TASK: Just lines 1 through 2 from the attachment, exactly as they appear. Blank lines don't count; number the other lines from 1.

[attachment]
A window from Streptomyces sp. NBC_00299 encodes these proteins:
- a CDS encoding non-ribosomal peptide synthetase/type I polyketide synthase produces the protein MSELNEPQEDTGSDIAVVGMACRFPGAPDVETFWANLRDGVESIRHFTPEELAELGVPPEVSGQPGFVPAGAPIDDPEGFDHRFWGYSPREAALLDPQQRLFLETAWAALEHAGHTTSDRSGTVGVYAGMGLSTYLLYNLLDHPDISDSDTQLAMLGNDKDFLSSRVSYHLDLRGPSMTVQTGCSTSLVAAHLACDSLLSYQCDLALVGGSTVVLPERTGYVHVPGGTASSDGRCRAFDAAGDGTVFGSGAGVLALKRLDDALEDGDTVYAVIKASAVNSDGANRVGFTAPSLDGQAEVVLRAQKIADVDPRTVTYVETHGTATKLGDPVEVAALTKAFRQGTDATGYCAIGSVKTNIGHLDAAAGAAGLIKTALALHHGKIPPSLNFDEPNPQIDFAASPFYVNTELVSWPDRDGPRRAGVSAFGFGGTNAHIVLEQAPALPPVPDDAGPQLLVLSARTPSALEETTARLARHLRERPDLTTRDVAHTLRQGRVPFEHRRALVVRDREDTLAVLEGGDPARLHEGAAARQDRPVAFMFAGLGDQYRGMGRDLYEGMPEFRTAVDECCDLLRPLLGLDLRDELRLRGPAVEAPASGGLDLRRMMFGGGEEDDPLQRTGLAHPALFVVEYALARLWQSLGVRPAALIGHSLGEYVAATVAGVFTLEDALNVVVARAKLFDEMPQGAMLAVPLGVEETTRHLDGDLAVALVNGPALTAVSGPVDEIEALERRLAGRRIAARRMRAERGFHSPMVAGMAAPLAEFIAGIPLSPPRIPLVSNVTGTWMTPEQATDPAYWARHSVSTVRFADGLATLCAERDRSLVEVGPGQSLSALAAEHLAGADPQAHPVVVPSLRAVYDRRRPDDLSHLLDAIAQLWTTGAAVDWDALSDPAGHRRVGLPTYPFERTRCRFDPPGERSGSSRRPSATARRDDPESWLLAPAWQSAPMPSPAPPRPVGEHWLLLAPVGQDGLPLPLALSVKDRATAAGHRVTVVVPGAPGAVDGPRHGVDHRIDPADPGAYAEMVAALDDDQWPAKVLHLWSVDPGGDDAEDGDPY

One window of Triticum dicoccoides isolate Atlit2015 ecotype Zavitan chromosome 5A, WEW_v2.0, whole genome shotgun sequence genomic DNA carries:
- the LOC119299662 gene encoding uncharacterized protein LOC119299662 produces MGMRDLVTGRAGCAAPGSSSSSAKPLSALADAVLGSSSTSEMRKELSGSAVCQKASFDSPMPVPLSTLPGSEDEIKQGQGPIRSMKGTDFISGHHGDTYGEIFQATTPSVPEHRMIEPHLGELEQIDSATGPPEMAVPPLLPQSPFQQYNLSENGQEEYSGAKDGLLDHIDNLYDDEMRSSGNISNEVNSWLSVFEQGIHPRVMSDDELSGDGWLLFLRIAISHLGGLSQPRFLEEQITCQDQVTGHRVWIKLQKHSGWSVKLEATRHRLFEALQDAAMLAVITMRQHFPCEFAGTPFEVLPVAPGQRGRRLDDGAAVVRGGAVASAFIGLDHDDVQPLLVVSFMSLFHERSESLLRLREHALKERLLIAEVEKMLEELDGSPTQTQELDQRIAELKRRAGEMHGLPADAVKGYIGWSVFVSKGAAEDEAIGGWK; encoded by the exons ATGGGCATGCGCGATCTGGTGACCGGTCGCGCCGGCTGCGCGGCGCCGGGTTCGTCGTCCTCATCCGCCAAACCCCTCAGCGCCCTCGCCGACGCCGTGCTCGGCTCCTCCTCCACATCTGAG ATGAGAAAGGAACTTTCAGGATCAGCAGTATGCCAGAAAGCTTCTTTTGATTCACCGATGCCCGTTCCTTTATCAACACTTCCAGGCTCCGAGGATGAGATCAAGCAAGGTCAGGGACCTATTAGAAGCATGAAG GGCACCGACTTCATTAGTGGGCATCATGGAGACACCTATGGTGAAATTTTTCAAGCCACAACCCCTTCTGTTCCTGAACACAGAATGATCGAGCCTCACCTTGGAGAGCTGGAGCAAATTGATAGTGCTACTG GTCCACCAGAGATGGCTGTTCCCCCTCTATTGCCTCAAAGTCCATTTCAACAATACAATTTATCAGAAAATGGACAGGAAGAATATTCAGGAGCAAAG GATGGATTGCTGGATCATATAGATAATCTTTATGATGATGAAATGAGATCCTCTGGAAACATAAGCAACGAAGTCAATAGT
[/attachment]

A window from Streptomyces sp. NBC_00299 encodes these proteins:
- a CDS encoding non-ribosomal peptide synthetase/type I polyketide synthase produces the protein MSELNEPQEDTGSDIAVVGMACRFPGAPDVETFWANLRDGVESIRHFTPEELAELGVPPEVSGQPGFVPAGAPIDDPEGFDHRFWGYSPREAALLDPQQRLFLETAWAALEHAGHTTSDRSGTVGVYAGMGLSTYLLYNLLDHPDISDSDTQLAMLGNDKDFLSSRVSYHLDLRGPSMTVQTGCSTSLVAAHLACDSLLSYQCDLALVGGSTVVLPERTGYVHVPGGTASSDGRCRAFDAAGDGTVFGSGAGVLALKRLDDALEDGDTVYAVIKASAVNSDGANRVGFTAPSLDGQAEVVLRAQKIADVDPRTVTYVETHGTATKLGDPVEVAALTKAFRQGTDATGYCAIGSVKTNIGHLDAAAGAAGLIKTALALHHGKIPPSLNFDEPNPQIDFAASPFYVNTELVSWPDRDGPRRAGVSAFGFGGTNAHIVLEQAPALPPVPDDAGPQLLVLSARTPSALEETTARLARHLRERPDLTTRDVAHTLRQGRVPFEHRRALVVRDREDTLAVLEGGDPARLHEGAAARQDRPVAFMFAGLGDQYRGMGRDLYEGMPEFRTAVDECCDLLRPLLGLDLRDELRLRGPAVEAPASGGLDLRRMMFGGGEEDDPLQRTGLAHPALFVVEYALARLWQSLGVRPAALIGHSLGEYVAATVAGVFTLEDALNVVVARAKLFDEMPQGAMLAVPLGVEETTRHLDGDLAVALVNGPALTAVSGPVDEIEALERRLAGRRIAARRMRAERGFHSPMVAGMAAPLAEFIAGIPLSPPRIPLVSNVTGTWMTPEQATDPAYWARHSVSTVRFADGLATLCAERDRSLVEVGPGQSLSALAAEHLAGADPQAHPVVVPSLRAVYDRRRPDDLSHLLDAIAQLWTTGAAVDWDALSDPAGHRRVGLPTYPFERTRCRFDPPGERSGSSRRPSATARRDDPESWLLAPAWQSAPMPSPAPPRPVGEHWLLLAPVGQDGLPLPLALSVKDRATAAGHRVTVVVPGAPGAVDGPRHGVDHRIDPADPGAYAEMVAALDDDQWPAKVLHLWSVDPGGDDAEDGDPY